Noh: Japan's Oldest Traditional Theater

Noh or Nogaku (“talent,” “skill”) is the oldest traditional form of Japanese musical drama, performed since the 1300s. A Noh performance combines drama, dance, poetry, and music. Noh actors were usually all male and wore masks. All-day performances  consisted of five Noh plays plus the shorter, comical kyōgen plays. Now, Noh is usually composed of one kyōgen play between two Noh plays.

Noh masks | sigusr0

Noh performances are codified using the iemoto system, which is a Japanese term that refers to the founder of a Japanese school of traditional art. Noh evolved from folk art forms such as Dengaku and Shirabyoshi.

Noh was initially performed only for the Japanese aristocracy. During the Muromachi Period (1336-1573), Zeami Motokiyo and his father Kan’ami, both actors and playwrights, established the Noh theater of today. It became a popular form of entertainment for all social classes during the Edo Period. Noh has greatly influenced other theater performance forms such as Kabuki.

Noh performance | raichovak

Noh combines elements of Shinto, Buddhism, and minimalism that have been refined through generations. Noh performers rehearse as a group only once before the start of the show. Otherwise, they practice individually with the assistance of a senior school member. A performance does not rely on just one actor, but rather on how they interact and connect as a whole during the show itself. It follows the aesthetics of transience embodied in the saying, “one chance, one meeting.”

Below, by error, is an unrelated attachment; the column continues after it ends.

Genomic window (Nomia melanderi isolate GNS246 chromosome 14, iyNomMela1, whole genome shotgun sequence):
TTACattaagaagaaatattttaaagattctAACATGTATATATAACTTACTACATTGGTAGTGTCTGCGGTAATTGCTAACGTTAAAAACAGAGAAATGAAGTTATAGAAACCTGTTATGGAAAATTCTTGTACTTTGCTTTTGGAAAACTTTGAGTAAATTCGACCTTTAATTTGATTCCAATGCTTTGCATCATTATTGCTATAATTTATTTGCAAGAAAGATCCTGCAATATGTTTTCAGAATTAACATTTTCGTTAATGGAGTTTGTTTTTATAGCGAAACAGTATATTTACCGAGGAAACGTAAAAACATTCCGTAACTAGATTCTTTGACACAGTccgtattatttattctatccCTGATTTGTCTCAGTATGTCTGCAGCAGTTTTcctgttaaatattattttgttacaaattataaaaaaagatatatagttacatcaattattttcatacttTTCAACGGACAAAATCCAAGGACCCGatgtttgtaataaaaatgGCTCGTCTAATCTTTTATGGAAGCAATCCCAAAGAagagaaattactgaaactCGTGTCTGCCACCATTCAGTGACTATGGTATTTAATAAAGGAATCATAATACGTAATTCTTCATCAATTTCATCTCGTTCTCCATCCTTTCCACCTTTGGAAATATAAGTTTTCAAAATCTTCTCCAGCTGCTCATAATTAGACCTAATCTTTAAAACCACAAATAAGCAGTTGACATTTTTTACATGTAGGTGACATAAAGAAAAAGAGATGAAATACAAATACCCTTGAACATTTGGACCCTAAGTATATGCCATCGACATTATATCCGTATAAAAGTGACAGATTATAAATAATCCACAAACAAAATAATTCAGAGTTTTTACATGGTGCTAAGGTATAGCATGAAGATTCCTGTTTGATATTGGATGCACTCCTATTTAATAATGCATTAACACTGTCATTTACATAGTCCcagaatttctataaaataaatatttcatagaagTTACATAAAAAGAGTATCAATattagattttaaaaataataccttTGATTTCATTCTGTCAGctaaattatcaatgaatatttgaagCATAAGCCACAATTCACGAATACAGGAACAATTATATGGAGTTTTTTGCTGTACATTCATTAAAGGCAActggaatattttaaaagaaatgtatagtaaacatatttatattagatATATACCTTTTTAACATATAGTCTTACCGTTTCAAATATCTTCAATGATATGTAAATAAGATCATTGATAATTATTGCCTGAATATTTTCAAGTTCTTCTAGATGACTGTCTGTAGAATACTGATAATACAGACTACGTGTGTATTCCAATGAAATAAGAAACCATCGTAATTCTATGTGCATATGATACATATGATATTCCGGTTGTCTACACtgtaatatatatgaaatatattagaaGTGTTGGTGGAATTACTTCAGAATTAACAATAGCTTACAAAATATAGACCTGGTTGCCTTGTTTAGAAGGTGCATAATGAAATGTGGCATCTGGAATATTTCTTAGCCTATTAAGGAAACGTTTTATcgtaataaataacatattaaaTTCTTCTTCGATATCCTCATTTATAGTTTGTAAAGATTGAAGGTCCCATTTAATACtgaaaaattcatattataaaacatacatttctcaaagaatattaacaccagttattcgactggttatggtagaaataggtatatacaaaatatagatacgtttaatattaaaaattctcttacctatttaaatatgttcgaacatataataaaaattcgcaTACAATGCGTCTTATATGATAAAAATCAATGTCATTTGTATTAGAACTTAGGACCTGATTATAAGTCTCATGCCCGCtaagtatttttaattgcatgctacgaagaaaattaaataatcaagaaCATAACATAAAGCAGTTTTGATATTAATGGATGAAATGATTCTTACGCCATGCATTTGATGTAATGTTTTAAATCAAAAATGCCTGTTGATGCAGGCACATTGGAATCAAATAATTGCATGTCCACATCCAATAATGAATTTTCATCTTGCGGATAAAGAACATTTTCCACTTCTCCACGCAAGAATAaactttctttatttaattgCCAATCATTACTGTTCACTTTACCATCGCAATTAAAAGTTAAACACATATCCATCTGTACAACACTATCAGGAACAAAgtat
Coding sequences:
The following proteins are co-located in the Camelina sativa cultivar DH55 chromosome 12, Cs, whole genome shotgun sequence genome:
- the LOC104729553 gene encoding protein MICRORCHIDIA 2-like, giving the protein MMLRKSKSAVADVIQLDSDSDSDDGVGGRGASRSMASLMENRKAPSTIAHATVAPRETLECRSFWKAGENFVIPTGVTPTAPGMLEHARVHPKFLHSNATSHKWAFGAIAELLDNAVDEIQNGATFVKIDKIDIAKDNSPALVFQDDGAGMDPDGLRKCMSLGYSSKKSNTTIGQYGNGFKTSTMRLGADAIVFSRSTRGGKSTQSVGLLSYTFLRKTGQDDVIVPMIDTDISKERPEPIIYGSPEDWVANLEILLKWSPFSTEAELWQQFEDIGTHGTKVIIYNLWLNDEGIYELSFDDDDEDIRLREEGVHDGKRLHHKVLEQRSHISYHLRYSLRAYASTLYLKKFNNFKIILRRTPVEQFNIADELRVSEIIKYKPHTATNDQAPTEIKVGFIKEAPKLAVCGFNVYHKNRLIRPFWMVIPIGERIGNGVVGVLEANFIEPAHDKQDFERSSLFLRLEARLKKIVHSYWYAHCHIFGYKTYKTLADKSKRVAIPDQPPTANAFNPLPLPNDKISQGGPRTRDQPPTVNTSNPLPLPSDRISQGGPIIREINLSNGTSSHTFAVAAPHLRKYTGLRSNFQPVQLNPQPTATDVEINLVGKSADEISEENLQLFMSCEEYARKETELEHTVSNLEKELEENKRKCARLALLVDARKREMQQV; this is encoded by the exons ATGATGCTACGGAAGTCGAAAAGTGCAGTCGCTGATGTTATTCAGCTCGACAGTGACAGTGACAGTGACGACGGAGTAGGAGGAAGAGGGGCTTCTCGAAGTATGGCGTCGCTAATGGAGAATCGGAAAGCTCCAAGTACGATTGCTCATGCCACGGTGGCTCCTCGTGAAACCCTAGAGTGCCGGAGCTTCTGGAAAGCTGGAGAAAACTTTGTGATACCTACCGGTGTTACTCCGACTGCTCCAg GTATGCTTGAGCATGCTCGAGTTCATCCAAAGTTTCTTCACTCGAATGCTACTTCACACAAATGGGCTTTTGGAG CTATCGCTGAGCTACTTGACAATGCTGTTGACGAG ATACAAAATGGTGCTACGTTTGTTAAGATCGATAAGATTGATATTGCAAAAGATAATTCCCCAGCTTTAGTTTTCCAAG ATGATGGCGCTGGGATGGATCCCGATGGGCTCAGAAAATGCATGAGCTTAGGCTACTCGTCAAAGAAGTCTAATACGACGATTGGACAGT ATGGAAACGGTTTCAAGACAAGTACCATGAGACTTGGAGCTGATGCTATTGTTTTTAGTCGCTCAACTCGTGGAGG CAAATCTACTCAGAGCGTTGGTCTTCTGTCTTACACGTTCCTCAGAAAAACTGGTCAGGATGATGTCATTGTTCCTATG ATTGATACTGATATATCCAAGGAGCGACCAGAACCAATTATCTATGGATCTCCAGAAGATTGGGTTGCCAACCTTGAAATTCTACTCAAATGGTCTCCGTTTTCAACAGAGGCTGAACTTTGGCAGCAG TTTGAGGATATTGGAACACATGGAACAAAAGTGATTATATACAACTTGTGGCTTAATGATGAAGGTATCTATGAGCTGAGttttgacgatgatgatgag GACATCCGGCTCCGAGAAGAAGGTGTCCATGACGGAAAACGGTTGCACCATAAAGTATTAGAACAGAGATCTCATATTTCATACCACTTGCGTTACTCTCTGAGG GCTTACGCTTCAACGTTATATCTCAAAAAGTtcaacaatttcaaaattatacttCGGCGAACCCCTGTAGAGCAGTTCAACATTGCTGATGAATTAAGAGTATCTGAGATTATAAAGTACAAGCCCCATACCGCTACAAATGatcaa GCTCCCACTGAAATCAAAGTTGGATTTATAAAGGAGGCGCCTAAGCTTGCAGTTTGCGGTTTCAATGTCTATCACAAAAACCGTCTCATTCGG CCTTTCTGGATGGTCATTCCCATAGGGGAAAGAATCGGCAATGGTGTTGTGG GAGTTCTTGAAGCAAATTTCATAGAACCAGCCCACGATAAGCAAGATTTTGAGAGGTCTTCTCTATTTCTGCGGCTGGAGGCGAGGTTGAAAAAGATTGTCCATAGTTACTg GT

Noh theatre workshop | Fusion Youth Theatre

The Noh plays are identified by theme and categorized into five types:

Kami mono – a mythic story that depicts the worship of a particular deity. The first act portrays a human who transitions into a deity in the second act.

Shura mono – a warrior play with a shite, or main character, as a ghost in the first act. He becomes a warrior wearing full battle gear and depicting his death scene in the second act.

Katsura mono –  a women’s play where the shite is a female persona. It showcases the most sophisticated dances and songs of Noh theater.

Kyōran mono (madness plays), Onryō mono (vengeful ghost plays), and other miscellaneous plays – there are about 94 kinds of plays that cannot be categorized.

Ori mono (demon plays) and kiri mono (final plays) – the shite performs as demons or goblins in bright colors. Usually tense and fast-paced.

The National Noh Theater of Tokyo (in Sendagaya, Shibuya-ku) stages Noh plays about 16 performance usually lasts 6 hours. English-speaking audiences are given a one-page explanation of the plot.

Noh stage | Mike Raybourne